It’s generally important to know who you are speaking to. I’m sure you’ve had those embarrassing situations where you make a remark and then find out that there was someone in earshot who, had you known, might have caused you to exercise some restraint. I’ve had those cringe-worthy moments on more than one occasion. Oh, if I could just take back some of those comments.
In the networking world, knowing the device you’re connected to is also extremely important. You can run into all sorts of problems if you can’t get identity information from a device. For example, it might be important to know that the device you’ve connected to is not the same one you were connected to prior to that last power cycle. It might be important to know that it’s been upgraded or replaced. It might also be important to know the revision number of a device – you might be able to avoid connecting to a device with known security issues. Some devices have location information. It might be important to know that you’re connecting to a device in a certain location. There are many reasons to read device identity information.
This hasn’t been an issue in the past. Sensor bus networks were by design limited to a local bus. Ethernet networks like ProfiNet IO, EtherNet/IP, and Modbus TCP, while on Ethernet, were generally on an isolated network. But now, given the way that we are integrating factory floor technology with IT, that’s no longer the case. It is now quite possible to have remote devices that are going to interrogate these Ethernet devices, and when they do, they want to read their identify information.
In Profinet, the Identification and Maintenance (I&M) facility requires all Profinet end-devices to provide very extensive identity information. Though it’s been part of the ProfiNet specification since the beginning of time, it’s not a facility that is well-known in the Profinet user community. That’s not unexpected, as most applications are only interested in moving cyclic I/O data between an end device and a controller. Over the years, with a fixed controller exchanging I/O data with a set of specific end-devices defined by the system designer, there wasn’t a need to read Identity information. Most applications never used any acyclic commands to read parameters or configuration information. Conformance testing verifies that a device supports the required acyclic commands but that was usually the last time the device received an acyclic command.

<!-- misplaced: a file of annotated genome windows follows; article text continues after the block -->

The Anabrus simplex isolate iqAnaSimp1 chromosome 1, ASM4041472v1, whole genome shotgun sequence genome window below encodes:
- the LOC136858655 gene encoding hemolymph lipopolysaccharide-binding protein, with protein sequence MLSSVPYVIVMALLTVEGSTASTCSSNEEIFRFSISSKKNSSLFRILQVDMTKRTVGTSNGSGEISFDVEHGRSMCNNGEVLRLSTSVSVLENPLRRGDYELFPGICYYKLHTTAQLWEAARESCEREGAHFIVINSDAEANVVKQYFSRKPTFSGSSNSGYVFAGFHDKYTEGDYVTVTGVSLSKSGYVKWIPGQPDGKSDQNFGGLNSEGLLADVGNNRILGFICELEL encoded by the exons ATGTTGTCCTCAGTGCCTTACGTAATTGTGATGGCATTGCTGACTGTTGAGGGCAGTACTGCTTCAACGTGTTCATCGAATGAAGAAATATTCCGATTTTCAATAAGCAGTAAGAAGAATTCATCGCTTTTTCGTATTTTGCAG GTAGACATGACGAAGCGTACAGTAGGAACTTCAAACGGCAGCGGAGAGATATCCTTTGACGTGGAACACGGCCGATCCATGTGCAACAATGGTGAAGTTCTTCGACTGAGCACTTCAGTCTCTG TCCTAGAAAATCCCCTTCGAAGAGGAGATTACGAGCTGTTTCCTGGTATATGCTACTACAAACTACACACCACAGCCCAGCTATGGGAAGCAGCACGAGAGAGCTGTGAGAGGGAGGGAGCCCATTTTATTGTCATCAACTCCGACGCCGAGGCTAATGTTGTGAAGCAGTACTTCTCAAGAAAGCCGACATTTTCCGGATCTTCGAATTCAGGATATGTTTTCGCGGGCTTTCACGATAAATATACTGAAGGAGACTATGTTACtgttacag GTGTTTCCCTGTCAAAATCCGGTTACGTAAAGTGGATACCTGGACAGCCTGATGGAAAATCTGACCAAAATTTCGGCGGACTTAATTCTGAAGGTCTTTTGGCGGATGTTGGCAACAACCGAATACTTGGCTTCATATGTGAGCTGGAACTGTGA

Understanding the I&M interface has become more important as Profinet devices are integrated into larger systems. To understand that interface requires a good understanding of both the Profinet device model and the Profinet address model. This is often a point of confusion for a many people.
The Profinet Address Model describes how a device and its contents are addressed on the network. In Profinet, all devices appear to be remote I/O racks and are addressed using I/O rack terminology: station number, slot, and subslot. The station number addresses the rack as a whole. The slot number addresses the slot within the I/O rack, and the subslot addresses I/O points within the slot, sometimes called channels.
The device model, on the other hand, is all about the contents of those slots in the I/O rack. In the physical world, modules occupy those slots: a 16 point input module can fill slot 1, a 16-bit analog output module can fill slot 2 and so on.
When designing a Profinet device that isn’t a remote I/O rack, you must still organize the interface to the ProfiNet controller as if it is a remote I/O rack. That means that, whatever the data or I/O that end device has, it must still look like an I/O rack. Yes, it seems odd, but you have to organize the interface to things like barcode readers, meters, and drives as it they were I/O racks.
But no matter what the address and module organization is, the I&M facility provides identity information about both the address and device model of that end device. Specifically, it can be used to provide device-level information about the entire device or module level information about the module in terms of its slots and subslots.
The I&M facility benefits the user in different ways:
• It provides “type plate” information that MES systems might use
• It provides identity information that Configuration and Commissioning tools can use
• It provides identity information that visualization programs can use to label screens
I&M data is subdivided into different blocks (IM0 … IM5) and can be addressed separately using indexes. Every IO-Device must support the IM0 function with information about hardware and firmware versions.
The IM0 data block is the important one. All Profinet devices must support it as it provides basic identity information such as:
• MAC address
• Hardware Version
• Software Version
• Product type
• Manufacturer ID
The complete specification for the I&M functionality (Identification and Maintenance specification) can be found on the Profinet International website. Unfortunately, it’s not an easy read. If you’d like to know more, give us a call at RTA and we can help you to understand this complicated component of ProfiNet technology.